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Homework Help: Verifying an integrating factor -please check my work , thanks.

  1. May 31, 2010 #1
    Verifying an integrating factor --please check my work , thanks.

    1. The problem statement, all variables and given/known data
    Verify that 1/y^4 is an integrating factor for (3x^2-y^2)dy/dx - 2xy = 0, and then use it to solve the equation

    (1/y^4)* (3x^2-y^2)dy/dx = 2xy* (1/y^4)

    =3x^2 / y^4 dy = 2x/y^3 dx

    =3x^2 / y dy = 2x dx

    =integ (1/y)dy = (2/3)*integ (1/x)dx

    =ln|y| = (2/3)ln|x| + c

    =y = xe^(2/3 +c)


    2. Relevant equations



    3. The attempt at a solution
    1. The problem statement, all variables and given/known data



    2. Relevant equations



    3. The attempt at a solution
     
  2. jcsd
  3. May 31, 2010 #2

    Mark44

    Staff: Mentor

    Re: Verifying an integrating factor --please check my work , thanks.

    What happened to the -y^2 term on the left side in the next line?

    Also, don't connect equations with =. Expressions are equal to one another, but equations are not equal to equations.
     
  4. May 31, 2010 #3
    Re: Verifying an integrating factor --please check my work , thanks.

    (1/y^4)* (3x^2-y^2)dy/dx = 2xy* (1/y^4)

    3x^2 / y^4 - 1/y^2 dy = 2x / y^3 dx

    ((3x^2/y) - y)dy = 2x dx

    so, at this point i am finding out that it is not separable afterall, right? thanks
     
  5. May 31, 2010 #4
    Re: Verifying an integrating factor --please check my work , thanks.

    so i should test for exactness?

    that is, M_y(x,y) ?=? (N_x(x,y)

    ?
    thanks
     
  6. May 31, 2010 #5

    Mark44

    Staff: Mentor

    Re: Verifying an integrating factor --please check my work , thanks.

    Yes. After you multiply by the integrating factor, test for exactness.
     
  7. May 31, 2010 #6
    Re: Verifying an integrating factor --please check my work , thanks.

    [3x^2 / y^4 - 1/y^2] dy - [2x / y^3] dx = 0
    ....M......................................N..........= 0

    M_x = 6x/y^4 = N_y

    ok so now i know it is exaxct and the integrating factor makes it exact, but i have question before i proceed.

    If i were to partially differentiate M wrt y instead of x, (and then N wrt y) i get a totally different result.. The equation does not pass the exatness test.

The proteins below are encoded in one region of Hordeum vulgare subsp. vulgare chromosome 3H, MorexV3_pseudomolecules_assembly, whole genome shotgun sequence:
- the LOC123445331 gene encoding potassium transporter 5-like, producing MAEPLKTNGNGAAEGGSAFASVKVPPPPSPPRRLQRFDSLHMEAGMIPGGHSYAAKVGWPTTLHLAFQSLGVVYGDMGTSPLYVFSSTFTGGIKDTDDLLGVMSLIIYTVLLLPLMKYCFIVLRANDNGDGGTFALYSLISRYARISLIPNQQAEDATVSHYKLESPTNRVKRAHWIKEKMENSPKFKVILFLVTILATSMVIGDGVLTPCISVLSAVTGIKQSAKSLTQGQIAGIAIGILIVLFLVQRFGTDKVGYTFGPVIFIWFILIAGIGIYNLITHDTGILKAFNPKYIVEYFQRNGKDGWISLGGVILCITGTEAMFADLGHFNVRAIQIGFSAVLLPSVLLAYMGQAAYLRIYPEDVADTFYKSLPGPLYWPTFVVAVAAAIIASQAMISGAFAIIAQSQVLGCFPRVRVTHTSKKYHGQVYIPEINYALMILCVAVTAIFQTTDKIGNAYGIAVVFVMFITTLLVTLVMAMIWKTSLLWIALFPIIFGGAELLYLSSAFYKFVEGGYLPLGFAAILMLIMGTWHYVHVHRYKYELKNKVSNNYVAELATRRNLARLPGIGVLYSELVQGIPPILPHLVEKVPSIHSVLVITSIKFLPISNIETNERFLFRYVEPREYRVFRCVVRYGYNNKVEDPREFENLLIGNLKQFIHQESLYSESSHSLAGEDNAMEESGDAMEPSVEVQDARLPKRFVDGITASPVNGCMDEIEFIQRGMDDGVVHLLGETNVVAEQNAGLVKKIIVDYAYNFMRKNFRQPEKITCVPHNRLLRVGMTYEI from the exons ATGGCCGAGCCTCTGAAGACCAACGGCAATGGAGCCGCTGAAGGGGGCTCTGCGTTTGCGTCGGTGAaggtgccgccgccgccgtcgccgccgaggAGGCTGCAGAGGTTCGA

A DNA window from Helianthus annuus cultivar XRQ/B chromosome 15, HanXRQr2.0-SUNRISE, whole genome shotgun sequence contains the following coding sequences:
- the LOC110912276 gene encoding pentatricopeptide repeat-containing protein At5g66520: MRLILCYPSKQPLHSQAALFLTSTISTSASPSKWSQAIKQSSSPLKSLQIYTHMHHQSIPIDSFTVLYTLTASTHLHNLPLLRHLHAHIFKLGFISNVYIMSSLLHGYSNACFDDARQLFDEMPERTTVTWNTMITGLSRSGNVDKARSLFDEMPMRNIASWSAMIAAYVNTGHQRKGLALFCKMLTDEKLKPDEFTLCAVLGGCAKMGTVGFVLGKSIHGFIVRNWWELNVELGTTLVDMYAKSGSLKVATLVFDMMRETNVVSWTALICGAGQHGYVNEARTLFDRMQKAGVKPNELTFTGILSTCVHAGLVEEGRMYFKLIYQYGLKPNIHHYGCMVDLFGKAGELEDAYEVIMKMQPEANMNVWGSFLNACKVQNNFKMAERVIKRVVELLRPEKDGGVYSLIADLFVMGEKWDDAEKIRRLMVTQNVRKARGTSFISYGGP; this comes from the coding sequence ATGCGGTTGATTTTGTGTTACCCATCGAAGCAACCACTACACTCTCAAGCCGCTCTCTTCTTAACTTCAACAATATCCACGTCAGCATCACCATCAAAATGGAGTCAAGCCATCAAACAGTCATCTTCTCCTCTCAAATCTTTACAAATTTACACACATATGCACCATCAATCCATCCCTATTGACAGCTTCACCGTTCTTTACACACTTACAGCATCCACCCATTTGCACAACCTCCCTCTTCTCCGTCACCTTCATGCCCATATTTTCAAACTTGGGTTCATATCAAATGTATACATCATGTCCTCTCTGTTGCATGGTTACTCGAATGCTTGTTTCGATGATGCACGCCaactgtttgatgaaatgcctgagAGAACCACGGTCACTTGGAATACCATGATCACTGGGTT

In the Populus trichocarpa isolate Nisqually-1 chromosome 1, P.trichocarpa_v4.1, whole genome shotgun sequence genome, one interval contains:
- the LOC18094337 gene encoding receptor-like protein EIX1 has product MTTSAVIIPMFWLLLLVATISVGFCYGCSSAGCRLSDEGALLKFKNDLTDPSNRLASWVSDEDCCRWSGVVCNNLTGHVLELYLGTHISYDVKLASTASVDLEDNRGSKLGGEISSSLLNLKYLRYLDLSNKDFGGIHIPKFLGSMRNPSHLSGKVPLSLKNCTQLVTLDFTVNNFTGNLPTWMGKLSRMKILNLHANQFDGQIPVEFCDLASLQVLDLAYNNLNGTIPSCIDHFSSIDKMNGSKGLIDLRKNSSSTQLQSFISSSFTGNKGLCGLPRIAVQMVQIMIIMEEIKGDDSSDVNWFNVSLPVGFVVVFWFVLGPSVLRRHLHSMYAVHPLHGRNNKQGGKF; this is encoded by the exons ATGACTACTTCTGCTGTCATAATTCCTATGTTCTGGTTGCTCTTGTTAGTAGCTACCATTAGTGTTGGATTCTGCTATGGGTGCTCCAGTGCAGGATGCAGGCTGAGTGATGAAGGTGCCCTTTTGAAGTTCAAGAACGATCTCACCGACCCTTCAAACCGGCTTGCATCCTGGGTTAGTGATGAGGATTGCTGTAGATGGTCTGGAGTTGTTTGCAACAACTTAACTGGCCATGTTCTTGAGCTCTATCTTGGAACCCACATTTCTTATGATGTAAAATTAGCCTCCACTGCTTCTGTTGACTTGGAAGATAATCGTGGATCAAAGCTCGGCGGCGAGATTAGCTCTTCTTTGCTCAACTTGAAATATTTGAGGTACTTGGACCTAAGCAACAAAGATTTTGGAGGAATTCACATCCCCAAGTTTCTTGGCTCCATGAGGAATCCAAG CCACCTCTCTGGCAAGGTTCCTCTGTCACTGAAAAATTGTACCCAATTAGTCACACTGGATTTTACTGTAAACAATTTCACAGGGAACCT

How do i know which variable to differentiate wrt? thanks
     
  8. May 31, 2010 #7

    Mark44

    Staff: Mentor

    Re: Verifying an integrating factor --please check my work , thanks.

    You have your M and N switched. M is associated with dx and N is associated with dy. My = 6x/y^4 = Nx.
     
  9. May 31, 2010 #8
    Re: Verifying an integrating factor --please check my work , thanks.

    sorry i overlooked that..

    but i still dont understand why M_x is not equal to N_y/?
     
  10. May 31, 2010 #9

    Mark44

    Staff: Mentor

    Re: Verifying an integrating factor --please check my work , thanks.

    There's no reason for Mx to be equal to Ny, but there is a good reason for My to be equal to Nx.

    If the equation M dx + N dy = 0 is exact, then the left side represents the total differential of some unknown function F(x, y), so that we have dF(x, y) = 0 ==> F(x, y) = C.

    In the differential equation M = Fx(x, y) and N = Fy(x, y). If F and its first and second partials are continuous, the mixed partials will be equal. When you check for exactness, you are checking to see whether My = Nx. IOW, you are verifying that
    [tex]\frac{\partial ^2 F}{\partial x \partial y} = \frac{\partial ^2 F}{\partial y \partial x}[/tex]
     
  11. May 31, 2010 #10
    Re: Verifying an integrating factor --please check my work , thanks.

    thanks for the explanation. My final answer is now matching answer key, so im moving on to my other prob..
    thanks.
     
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